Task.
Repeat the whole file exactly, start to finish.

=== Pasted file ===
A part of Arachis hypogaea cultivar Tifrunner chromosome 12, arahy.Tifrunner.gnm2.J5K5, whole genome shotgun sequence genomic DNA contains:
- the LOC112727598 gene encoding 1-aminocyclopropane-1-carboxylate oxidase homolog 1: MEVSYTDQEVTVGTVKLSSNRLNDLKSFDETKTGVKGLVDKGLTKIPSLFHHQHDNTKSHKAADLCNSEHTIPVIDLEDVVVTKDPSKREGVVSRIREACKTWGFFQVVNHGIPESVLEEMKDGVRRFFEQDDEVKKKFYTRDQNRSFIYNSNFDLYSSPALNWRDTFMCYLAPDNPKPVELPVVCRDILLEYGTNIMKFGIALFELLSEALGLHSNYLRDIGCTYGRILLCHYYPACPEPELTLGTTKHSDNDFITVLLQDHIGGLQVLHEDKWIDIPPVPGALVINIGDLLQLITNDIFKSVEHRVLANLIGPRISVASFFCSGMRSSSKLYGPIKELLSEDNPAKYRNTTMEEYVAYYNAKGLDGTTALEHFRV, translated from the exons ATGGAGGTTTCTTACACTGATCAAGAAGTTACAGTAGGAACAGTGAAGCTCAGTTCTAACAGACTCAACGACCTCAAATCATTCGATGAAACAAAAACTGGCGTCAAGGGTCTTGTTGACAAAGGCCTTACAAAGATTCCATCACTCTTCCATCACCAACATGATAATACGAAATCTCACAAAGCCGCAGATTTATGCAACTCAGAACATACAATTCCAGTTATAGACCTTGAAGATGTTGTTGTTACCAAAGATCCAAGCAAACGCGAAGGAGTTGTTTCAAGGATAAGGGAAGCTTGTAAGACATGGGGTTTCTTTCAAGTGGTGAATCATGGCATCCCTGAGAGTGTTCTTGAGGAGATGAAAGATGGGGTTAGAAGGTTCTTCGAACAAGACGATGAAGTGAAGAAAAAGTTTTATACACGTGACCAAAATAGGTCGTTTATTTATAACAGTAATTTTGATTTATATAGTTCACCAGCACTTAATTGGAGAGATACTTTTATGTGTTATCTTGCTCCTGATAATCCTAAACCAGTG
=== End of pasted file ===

A part of Arachis hypogaea cultivar Tifrunner chromosome 12, arahy.Tifrunner.gnm2.J5K5, whole genome shotgun sequence genomic DNA contains:
- the LOC112727598 gene encoding 1-aminocyclopropane-1-carboxylate oxidase homolog 1: MEVSYTDQEVTVGTVKLSSNRLNDLKSFDETKTGVKGLVDKGLTKIPSLFHHQHDNTKSHKAADLCNSEHTIPVIDLEDVVVTKDPSKREGVVSRIREACKTWGFFQVVNHGIPESVLEEMKDGVRRFFEQDDEVKKKFYTRDQNRSFIYNSNFDLYSSPALNWRDTFMCYLAPDNPKPVELPVVCRDILLEYGTNIMKFGIALFELLSEALGLHSNYLRDIGCTYGRILLCHYYPACPEPELTLGTTKHSDNDFITVLLQDHIGGLQVLHEDKWIDIPPVPGALVINIGDLLQLITNDIFKSVEHRVLANLIGPRISVASFFCSGMRSSSKLYGPIKELLSEDNPAKYRNTTMEEYVAYYNAKGLDGTTALEHFRV, translated from the exons ATGGAGGTTTCTTACACTGATCAAGAAGTTACAGTAGGAACAGTGAAGCTCAGTTCTAACAGACTCAACGACCTCAAATCATTCGATGAAACAAAAACTGGCGTCAAGGGTCTTGTTGACAAAGGCCTTACAAAGATTCCATCACTCTTCCATCACCAACATGATAATACGAAATCTCACAAAGCCGCAGATTTATGCAACTCAGAACATACAATTCCAGTTATAGACCTTGAAGATGTTGTTGTTACCAAAGATCCAAGCAAACGCGAAGGAGTTGTTTCAAGGATAAGGGAAGCTTGTAAGACATGGGGTTTCTTTCAAGTGGTGAATCATGGCATCCCTGAGAGTGTTCTTGAGGAGATGAAAGATGGGGTTAGAAGGTTCTTCGAACAAGACGATGAAGTGAAGAAAAAGTTTTATACACGTGACCAAAATAGGTCGTTTATTTATAACAGTAATTTTGATTTATATAGTTCACCAGCACTTAATTGGAGAGATACTTTTATGTGTTATCTTGCTCCTGATAATCCTAAACCAGTG